Your flippant statement in response to a very carefully written response that summarily and logically pointed out the flaws in every single stage of assumption and argument that you made, is about what I expected, but still pretty irritating.

        "Once, many, many years ago I thought I was wrong. Of course it turned out I had been right all along. But I was wrong to have thought I was wrong." -John Foster Dulles. My Political Compass Score: -4.00, -3.69, Proud member of DKE

        by ArkDem14 on Tue Aug 06, 2013 at 10:28:54 AM PDT

        [ Parent ]

        •  "to judge Kosinski as an inauthentic person"? (0+ / 0-)

          There are two quite distinct levels of authenticity to consider: The artist's work, and his public persona.

          The biographical claims and counterclaims are hard to judge clearly. I like this article, which looks particularly at the evidence of the texts themselves:

          I find Kosinski's novels to be stylistically similar. The prose is detached, flat, terse, and it has an emotional remoteness that is unique. The voice of the novels comes across as that of one person.
          I've only read Being There myself. But Routh's verdict fits what I've read others say of Kosinski's work. If so, then the art is authentic, and was woven (from disparate sources, including his own experience and imagination) by one man.

          In the wikipedia article on The Painted Bird, one quote struck me, as it provides a plausible engine behind much of the confusion about Kosinski, and how he created his famous self, and how he collapsed under the onslaught of his credibility:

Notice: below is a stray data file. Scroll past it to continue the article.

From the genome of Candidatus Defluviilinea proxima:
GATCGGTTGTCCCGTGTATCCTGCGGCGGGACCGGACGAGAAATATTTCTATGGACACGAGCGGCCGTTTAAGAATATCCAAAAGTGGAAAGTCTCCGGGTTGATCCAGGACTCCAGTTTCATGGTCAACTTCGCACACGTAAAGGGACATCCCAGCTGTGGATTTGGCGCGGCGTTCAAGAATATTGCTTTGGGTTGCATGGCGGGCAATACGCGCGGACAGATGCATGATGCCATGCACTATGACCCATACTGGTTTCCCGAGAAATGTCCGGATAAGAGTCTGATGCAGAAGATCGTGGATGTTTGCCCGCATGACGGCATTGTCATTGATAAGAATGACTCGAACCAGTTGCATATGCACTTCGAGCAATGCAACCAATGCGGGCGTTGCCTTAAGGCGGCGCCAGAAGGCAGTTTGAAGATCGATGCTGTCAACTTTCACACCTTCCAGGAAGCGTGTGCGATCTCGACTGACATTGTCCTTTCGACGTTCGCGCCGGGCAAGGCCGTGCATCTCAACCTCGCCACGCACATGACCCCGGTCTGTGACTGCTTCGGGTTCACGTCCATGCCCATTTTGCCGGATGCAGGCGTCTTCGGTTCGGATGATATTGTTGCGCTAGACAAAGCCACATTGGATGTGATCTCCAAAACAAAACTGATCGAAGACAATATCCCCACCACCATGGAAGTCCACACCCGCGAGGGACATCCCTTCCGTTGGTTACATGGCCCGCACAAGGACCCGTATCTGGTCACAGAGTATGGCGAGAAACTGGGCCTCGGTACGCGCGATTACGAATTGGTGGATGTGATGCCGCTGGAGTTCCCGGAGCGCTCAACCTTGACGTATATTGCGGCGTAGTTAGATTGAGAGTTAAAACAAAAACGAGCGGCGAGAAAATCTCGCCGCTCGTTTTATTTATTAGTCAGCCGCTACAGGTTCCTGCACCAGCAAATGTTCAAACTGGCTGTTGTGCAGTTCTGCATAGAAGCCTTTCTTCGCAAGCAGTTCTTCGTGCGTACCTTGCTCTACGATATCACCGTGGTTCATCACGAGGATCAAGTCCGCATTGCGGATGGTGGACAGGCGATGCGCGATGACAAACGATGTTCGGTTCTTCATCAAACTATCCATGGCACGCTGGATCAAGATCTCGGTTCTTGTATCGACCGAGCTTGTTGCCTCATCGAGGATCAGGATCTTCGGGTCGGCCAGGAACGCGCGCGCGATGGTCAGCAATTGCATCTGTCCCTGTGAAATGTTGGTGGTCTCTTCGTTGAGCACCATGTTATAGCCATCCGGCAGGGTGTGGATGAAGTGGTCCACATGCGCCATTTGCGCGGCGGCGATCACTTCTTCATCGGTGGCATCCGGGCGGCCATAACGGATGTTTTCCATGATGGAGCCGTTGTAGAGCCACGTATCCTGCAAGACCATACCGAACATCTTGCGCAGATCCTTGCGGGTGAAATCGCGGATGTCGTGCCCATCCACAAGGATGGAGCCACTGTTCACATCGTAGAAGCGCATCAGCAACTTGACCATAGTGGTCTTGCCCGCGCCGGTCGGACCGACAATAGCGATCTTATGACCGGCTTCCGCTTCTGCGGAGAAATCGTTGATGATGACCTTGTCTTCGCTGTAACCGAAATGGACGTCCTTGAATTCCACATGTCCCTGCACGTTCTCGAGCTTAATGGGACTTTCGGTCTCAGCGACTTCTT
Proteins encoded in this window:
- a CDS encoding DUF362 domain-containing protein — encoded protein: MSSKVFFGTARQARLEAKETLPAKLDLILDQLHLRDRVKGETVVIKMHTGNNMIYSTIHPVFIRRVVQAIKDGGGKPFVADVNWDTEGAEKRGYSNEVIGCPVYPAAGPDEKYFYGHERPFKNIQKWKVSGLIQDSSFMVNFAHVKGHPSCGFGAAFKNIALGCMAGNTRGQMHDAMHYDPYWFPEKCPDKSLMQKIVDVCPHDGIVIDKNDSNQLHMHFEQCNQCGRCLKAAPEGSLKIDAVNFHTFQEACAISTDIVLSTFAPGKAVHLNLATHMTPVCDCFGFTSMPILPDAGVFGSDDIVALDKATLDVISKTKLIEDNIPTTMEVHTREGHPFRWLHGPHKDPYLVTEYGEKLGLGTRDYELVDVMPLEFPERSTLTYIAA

"This theory explains much: the reckless driving, the abuse of small dogs, the thirst for fame, the fabrication of personal experience, the secretiveness about how he wrote, the denial of his Jewish identity. 'There was a hollow space at the center of Kosiński that had resulted from denying his past,' Sloan writes, 'and his whole life had become a race to fill in that hollow space before it caused him to implode, collapsing inward upon himself like a burnt-out star.' On this theory, Kosiński emerges as a classic borderline personality, frantically defending himself against… all-out psychosis.

          "Every man has a right to utter what he thinks truth" Samuel Johnson

          by Brecht on Tue Aug 06, 2013 at 11:36:04 PM PDT

          [ Parent ]

          •  I didn't like how he put that (0+ / 0-)

            but not entirely incorrect.

            "Once, many, many years ago I thought I was wrong. Of course it turned out I had been right all along. But I was wrong to have thought I was wrong." -John Foster Dulles. My Political Compass Score: -4.00, -3.69, Proud member of DKE

            by ArkDem14 on Wed Aug 07, 2013 at 02:17:52 AM PDT

            [ Parent ]

            •  It doesn't so much make Kosinski inauthentic - (0+ / 0-)

              at least not as an artist, for such whirling hungers can drive creativity - as it helps explain why his personality felt larger-than-life, pushy, exaggerated. And why some critics who had met him, and felt that self-promotion (and his fortunate marriage and career), might resent it, and rip it apart in public.

              "Every man has a right to utter what he thinks truth" Samuel Johnson

              by Brecht on Wed Aug 07, 2013 at 07:11:14 AM PDT

              [ Parent ]

            •  Oh, thanks also for the shout out, and for yet (2+ / 0-)
              Recommended by:
              ArkDem14, mettle fatigue

              another diary full of compelling books, and thought-provoking angles on them. You always teach me things and get me thinking, and I enjoy your diaries very much.

              I want you to write a bi-monthly series, and look forward to it. Until you start doing that, you're very welcome to keep using the first Books Go Boom! of the month as your platform.

              "Every man has a right to utter what he thinks truth" Samuel Johnson

              by Brecht on Wed Aug 07, 2013 at 07:15:18 AM PDT

              [ Parent ]